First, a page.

A treasure trove of 103 ‘lost’ drawings by Hokusai emerges in the Piasa auction house in Paris

Preparatory drawing (hanshita-e) for an illustrated book, mounted on card. Sea monster assailing a ship. Ink on paper.
© The Trustees of the British Museum

Attribution-NonCommercial-ShareAlike 4.0 International(CC BY-NC-SA 4.0)

103 recently uncovered drawings by the Japanese painter and printmakerKatsushika Hokusaiwere added to the British Museum’s collection. The works, which resurfaced for the first time since 1948 in Paris last year, were created in 1829 for an unpublished book titledGreat Picture Book of Everything(Banbutsu ehon taizen zu 万物絵本大全図 )

The small-scale works were previously owned by Art Nouveau jeweler Henri Vever, and the museum said in areleasethat they had been held in a private collection in France before their reemergence in 2019 at Piasa auction house in Paris. AFP reports details about the discovery, see excerpts below:

British Museum acquires ‘lost’ drawings of Japan’s Hokusai

London (AFP)

The British Museum said Thursday it had acquired 103 “lost” drawings from the 19th century of Japanese artist Hokusai, whose internationally renowned work includes the iconic “The Great Wave”.

The black-and-white drawings were composed in 1829, when Hokusai was 70, as illustrations for an unpublished book. They resurfaced in Paris in 2019 after they were last publicly recorded at an auction in 1948.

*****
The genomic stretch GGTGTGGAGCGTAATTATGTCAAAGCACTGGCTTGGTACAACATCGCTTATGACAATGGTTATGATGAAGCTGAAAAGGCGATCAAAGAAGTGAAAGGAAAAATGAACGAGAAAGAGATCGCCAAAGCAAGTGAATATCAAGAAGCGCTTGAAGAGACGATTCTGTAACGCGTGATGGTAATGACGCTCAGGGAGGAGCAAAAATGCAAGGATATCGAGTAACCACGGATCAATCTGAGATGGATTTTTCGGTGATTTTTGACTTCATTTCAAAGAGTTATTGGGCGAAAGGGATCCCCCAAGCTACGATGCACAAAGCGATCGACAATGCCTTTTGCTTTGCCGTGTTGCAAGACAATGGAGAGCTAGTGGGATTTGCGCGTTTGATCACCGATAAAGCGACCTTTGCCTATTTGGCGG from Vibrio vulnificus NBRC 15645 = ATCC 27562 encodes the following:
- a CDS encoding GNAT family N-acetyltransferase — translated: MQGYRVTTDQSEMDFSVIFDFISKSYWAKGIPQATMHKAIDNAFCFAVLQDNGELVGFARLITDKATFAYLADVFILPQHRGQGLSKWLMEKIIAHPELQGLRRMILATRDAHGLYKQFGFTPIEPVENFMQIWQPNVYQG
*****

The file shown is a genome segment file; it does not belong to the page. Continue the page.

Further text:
Their subjects range from the religious and historical to the mythological, and include previously unknown features of Hokusai’s oeuvre such as a musing on the origins of human culture in ancient China, the London museum said in a statement.

“These works are a major new re-discovery, expanding considerably our knowledge of the artist’s activities at a key period in his life and work,” honorary research fellow Tim Clark said.

“All 103 pieces are treated with the customary fantasy, invention and brush skill found in Hokusai’s late works and it is wonderful that they can finally be enjoyed by the many lovers of his art worldwide,” he said.

The drawings are available toview onlineand will feature in a future, free exhibition, the museum said.

Read the rest of the articlehere… and also more at Artnews’

British Museum Acquires 103 Recently Resurfaced, Rarely Seen Hokusai Drawings